Maziarz seeks to draw from experience, expertise on Warren Township Committee

*Taken From*

WARREN TWP. – Having spent years advising decision-makers across the state, Jolanta Maziarz is transitioning to her new role behind the dais.

Maziarz, who was appointed to the Township Committee in June following the retirement of Carolann Garafola, is seeking a full three-year term on the committee on Tuesday, Nov. 5. A Republican, Maziarz will face Democrat John Fahy and Independent Rick de Pinho on Election Day with one seat available on the committee.

Maziarz, 48, is the Planning Board attorney for several New Jersey towns, also holding positions such as affordable housing counsel and special counsel for land use matters for municipalities. She is the attorney for both the Planning Board and Zoning Board of Adjustment in neighboring Long Hill Township.

A Mount Horeb Road resident, she and her husband, Janusz, have four children between the ages of 15 and 25, the youngest of whom is a freshman at Watchung Hills Regional High School. They have lived in town for 20 years.

“I think that I offer a different perspective,” Maziarz said in a Friday, Oct. 9, interview. “I offer a lot of experience in this area and I want to help. I love this community.”

Professional Experience

As a result of her experience in municipal government, Maziarz said she has been able to adjust to Township Committee business without facing the steep learning curve that others encounter after attaining local office.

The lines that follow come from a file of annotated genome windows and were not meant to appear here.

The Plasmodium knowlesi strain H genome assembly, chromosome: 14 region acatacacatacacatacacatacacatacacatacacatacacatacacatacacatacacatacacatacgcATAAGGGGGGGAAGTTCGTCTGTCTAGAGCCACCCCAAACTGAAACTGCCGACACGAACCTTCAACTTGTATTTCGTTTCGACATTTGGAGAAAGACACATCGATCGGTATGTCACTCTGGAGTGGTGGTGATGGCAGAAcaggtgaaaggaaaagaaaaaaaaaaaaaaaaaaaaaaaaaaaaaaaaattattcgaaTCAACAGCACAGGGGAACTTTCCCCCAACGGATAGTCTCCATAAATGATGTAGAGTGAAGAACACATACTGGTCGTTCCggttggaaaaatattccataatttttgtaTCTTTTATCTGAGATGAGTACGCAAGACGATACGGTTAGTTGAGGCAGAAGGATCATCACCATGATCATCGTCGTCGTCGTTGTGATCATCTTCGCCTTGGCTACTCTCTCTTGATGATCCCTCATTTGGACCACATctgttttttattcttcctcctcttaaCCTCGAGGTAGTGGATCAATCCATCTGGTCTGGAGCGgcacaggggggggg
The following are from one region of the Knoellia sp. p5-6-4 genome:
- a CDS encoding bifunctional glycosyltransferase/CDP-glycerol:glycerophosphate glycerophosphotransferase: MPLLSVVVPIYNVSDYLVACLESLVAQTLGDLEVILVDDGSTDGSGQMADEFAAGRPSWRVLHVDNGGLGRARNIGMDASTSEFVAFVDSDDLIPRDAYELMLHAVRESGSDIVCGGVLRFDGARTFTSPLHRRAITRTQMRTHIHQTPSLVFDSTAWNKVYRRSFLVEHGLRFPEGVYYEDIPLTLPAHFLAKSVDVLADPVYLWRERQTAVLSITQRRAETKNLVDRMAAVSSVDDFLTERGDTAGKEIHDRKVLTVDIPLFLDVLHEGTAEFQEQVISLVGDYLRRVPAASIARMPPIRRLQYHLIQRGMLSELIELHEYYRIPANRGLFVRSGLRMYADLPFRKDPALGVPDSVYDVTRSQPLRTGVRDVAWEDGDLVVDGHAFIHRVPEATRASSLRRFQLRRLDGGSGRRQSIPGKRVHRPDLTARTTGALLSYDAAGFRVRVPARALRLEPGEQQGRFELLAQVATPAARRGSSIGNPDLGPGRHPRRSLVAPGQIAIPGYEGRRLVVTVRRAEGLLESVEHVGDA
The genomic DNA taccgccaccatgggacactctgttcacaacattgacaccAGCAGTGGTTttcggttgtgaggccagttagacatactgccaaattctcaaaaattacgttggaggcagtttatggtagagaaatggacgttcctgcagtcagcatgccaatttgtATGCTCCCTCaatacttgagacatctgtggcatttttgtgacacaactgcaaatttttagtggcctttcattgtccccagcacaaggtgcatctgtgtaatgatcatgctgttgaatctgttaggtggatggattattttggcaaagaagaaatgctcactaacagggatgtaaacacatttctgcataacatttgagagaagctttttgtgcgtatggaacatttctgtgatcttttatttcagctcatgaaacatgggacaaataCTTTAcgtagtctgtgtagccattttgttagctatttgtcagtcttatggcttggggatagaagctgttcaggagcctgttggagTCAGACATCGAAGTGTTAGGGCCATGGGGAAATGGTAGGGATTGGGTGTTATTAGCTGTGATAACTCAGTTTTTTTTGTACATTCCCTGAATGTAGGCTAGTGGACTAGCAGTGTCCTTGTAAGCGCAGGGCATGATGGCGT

In addition to her work with municipal land use boards, she serves as deputy chair of the Land Use Legislative Committee for the League of Municipalities, among other positions.

She also teaches classes for the League. In upcoming courses, Maziarz will educate mayors and aldermen on topics such as the Open Public Records Act (OPRA) and the state’s new stormwater fee, or the so-called “rain tax.”

In working with officials from Asbury Park to Rocky Hill, she said she has seen the good, the bad and the ugly when it comes to addressing issues at the local level.

“Drawing on that experience, I can approach issues and do things right in the first place, perhaps,” she said, “instead of through trial and error.”

The biggest issue facing Warren residents today, Maziarz said, is the planned development of multi-family housing complexes associated with Warren’s third-round affordable housing plan.

She said her expertise will be useful to the township in the next phase of the process as builders seek to move forward with development plans. She noted she has seen affordable housing agreements in other towns change for various reasons as developments are blocked due to environmental regulations or permitting issues.

“Towns have had to go back to the drawing board a lot of times,” she said. “I’m seeing that, I understand what that entails and I’m working on that in other places. It’s something that I can certainly assist in if and when something like that arises.”

“We want to make sure the development is being done in a responsible way,” she added.

Asked about her stance on PILOT (Payment in Lieu of Taxes) agreements related to new developments, she said she would assess any proposed deals on a case-by-case basis.

A number of residents, including both of her election opponents, have said the agreements could be detrimental to local schools as no portion of PILOT revenue is contractually obligated to go to the school districts, as it would through regular property tax payments.